GENEVA, NY-The Ku Klux Klan, Nazis, and the Greensboro Massacre will be discussed on the Hobart and William Smith campus as part of the Genocide in the 20th Century lecture series. Greensboro Massacre survivor Sally Avery Bermanzohn will lead the discussion at 7:30 p.m. on Tuesday, March 27, in room 8 of Coxe Hall. The event is free and the public is invited. Earlier in the day, Bermanzohn will participate in a religious studies class “The Holocaust.”
Bermanzohn, an assistant professor in the political science department at Brooklyn College, City University of New York, researches race, gender, and violence, and their impact on politics in the United States. She is currently writing a book on the Ku Klux Klan and domestic terrorism for Lynne Reinner Publishers, and one titled The Greensboro Massacre: Through a Survivor's Eyes for Temple University Press. She received her Ph.D. from the Graduate School and University Center of City University of New York. She also holds a master of urban planning from Hunter College and a bachelor of arts with distinction in history from Duke University.
On November 3, 1979, five people who were gathered for an anti-Klan march and labor organizing conference in Greensboro, North Carolina's Black community, were killed by Ku Klux Klansmen and American Nazis. Bermanzohn, who was three months pregnant with her second child, was at the march with her husband, Paul Bermanzohn, who was shot in the head during the gunfire. Currently, he is the medical director of Queens Day Center, a day program for people with psychiatric disabilities. The Bermanzohns continue to fight racism and injustice as part of the Greensboro Justice Fund. The honorarium that Bermanzohn receives from this lecture will be given to the Greensboro Justice Fund, which aids the Southern movement for racial and economic justice.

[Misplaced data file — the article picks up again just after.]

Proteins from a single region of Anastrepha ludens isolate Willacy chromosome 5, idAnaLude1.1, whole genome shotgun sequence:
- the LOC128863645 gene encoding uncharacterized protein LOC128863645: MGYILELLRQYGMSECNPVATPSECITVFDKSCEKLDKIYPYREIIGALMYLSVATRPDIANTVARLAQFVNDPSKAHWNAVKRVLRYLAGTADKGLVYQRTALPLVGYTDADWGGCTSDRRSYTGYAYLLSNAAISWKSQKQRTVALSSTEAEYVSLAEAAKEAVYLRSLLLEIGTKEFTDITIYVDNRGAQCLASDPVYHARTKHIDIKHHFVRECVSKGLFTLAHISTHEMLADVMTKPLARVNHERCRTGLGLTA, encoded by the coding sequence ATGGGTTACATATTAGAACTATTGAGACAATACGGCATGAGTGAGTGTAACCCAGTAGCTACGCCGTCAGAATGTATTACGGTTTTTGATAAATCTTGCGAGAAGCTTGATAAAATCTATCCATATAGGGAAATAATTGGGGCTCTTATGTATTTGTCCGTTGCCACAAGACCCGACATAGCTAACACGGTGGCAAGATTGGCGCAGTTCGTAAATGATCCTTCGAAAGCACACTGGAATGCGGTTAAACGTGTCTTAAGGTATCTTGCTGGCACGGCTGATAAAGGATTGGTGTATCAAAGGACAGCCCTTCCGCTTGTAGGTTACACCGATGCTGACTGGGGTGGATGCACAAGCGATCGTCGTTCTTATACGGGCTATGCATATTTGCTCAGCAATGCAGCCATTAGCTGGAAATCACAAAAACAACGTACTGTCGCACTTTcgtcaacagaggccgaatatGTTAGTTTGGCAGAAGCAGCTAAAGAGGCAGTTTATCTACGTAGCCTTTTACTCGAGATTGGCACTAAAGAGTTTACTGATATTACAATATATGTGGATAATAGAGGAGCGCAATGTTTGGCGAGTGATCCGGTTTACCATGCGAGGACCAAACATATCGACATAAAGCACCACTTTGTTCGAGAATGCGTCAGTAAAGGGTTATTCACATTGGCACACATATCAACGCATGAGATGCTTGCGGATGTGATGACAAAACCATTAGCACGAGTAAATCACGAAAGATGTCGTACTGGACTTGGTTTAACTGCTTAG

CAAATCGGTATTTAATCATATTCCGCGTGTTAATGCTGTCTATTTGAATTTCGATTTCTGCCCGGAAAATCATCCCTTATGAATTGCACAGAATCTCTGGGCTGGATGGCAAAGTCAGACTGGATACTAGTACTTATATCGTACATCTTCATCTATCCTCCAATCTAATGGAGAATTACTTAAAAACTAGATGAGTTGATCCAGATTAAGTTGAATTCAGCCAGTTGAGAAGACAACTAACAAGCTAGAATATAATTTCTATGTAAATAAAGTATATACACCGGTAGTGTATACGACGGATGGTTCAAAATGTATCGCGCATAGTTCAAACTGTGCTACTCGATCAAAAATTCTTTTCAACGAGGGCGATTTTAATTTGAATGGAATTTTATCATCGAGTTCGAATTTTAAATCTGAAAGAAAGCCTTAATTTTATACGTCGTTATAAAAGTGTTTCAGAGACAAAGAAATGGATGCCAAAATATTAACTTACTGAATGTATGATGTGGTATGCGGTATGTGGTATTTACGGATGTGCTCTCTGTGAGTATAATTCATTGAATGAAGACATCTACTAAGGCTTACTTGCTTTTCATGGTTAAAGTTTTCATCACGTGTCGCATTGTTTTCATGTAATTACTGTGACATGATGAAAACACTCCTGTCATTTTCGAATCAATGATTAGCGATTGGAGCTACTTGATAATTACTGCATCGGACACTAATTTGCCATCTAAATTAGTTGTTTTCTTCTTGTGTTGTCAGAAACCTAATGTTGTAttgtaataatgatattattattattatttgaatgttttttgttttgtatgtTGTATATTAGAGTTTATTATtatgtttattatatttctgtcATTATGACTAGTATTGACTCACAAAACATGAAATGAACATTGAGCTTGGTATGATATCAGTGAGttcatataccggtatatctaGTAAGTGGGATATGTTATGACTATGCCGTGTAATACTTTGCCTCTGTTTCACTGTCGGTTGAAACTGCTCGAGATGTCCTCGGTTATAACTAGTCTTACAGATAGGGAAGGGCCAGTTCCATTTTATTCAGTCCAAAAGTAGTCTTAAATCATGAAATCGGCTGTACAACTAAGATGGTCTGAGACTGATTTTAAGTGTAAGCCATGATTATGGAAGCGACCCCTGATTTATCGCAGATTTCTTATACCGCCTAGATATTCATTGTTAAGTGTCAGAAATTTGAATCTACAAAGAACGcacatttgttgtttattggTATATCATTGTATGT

In conjunction with the talk, the film “Invisible Revolution” a documentary of young people involved in the pro-white movement, as well as the counter-movement that demonstrates against Anti-Racist Action, will be shown at 7 p.m. on Monday, March 26, in the Geneva Room of the Warren Hunting Smith Library. Viewers will become aware of the extreme danger that ARA members expose themselves to-in 1998 two members of ARA were murdered in the Las Vegas desert.
The Genocide in the 20th Century lecture series was initiated on the HWS campus in 1999 and has brought more than 20 speakers to campus. Michael Dobkowski, professor of religious studies at HWS and an expert in the Holocaust, has organized the series.
ABy sponsoring this genocide series, the Hobart and William Smith community hopes to improve understanding of all life-annihilation processes inherent in our modern world and to help participants learn more about the circumstances under which life-destruction processes tend to focus on specific groups in events known as genocide,” Dobkowski said.
The program is also supported in conjunction with the Hobart Student Association and the William Smith Congress.
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